• To be matter of fact about the world is to blunder into fantasy — and dull fantasy at that, as the real world is strange and wonderful. –Robert A. Heinlein

Fathers

  • By profession I am a soldier and take great pride in that fact, but I am prouder, infinitely prouder, to be a father. A soldier destroys in order to build; the father only builds, never destroys. The one has the potentialities of death; the other embodies creation and life. And while the hordes of death are mighty, the battalions of life are mightier still." — Douglas MacArthur, "Reminiscences"
  • The most important thing a father can do for his children is to love their mother. — Theodore M. Hesburgh
  • A son is a son till he takes a wife,
    But a daughter’s a daughter for the rest of her life.
  • Look up "father" in the dictionary. It comes right after "fathead" and just before "fatigue."

Fatigue

Fears

  • Fear is the mind-killer and unacknowledged fear is the worst kind. — Lawrence Block
  • Do the thing you fear and the death of fear is certain. — Emerson
  • Fear always springs from ignorance. — Emerson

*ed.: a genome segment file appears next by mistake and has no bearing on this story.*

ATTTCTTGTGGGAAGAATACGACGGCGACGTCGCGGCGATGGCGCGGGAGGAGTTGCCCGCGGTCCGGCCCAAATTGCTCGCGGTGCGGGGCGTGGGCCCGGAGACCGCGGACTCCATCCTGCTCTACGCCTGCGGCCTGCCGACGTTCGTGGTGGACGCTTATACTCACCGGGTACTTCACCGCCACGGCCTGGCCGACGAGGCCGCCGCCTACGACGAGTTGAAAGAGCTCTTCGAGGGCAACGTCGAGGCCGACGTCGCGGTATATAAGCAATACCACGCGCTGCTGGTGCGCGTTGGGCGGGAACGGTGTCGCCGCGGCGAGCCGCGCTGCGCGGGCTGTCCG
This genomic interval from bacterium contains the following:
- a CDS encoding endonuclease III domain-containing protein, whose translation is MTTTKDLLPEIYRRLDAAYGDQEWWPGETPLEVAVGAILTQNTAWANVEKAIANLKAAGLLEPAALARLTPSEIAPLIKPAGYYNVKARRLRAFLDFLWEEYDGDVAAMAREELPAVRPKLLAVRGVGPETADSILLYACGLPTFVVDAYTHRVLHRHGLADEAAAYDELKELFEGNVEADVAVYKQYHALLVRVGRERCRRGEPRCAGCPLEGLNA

• Courage is resistance to fear, mastery of fear — not absence of fear. — Mark Twain
  • Carl Reiner:"What was the main mode of transportation 2000 years ago?"
  • Mel Brooks:"Fear!" — The 2000 Year Old Man
  • The trick is not to rid your stomach of butterflies, but to make them fly in formation. — Unknown
  • Aelurophobia – A fear of cats.
    Amathaphobia – A fear of dust.
    Kainotophobia – A fear of change or of new places.
    Kakorrhaphiophobia – A fear of doing anything because of the chance of failure.
    Nyctophobia – A fear of night and darkness.
    Ochlophobia – A fear of crowds.
    Pyrophobia – A fear of fire.
    Zoophobia – A fear of animals.
  • Fear — of the Future
  • Action conquers fear. — Peter N. Zarlenga
  • Feel the fear and do it anyway. — Susan Feffers
  • The important thing is this: To be able to at any moment to sacrifice what we are for what we could become. — Charles du Bois
  • The greatest tragedy in life is that most people spend their entire lives indefinitely preparing to live. — Paul Tournier
  • We can easily forgive a child who is afraid of the dark; the real tragedy of lie is when adults are afraid of the light. — Plato

Film

  • No matter how slow the film, Spirit always stands still long enough for the photographer It has chosen. –Minor White, Photographer

Finances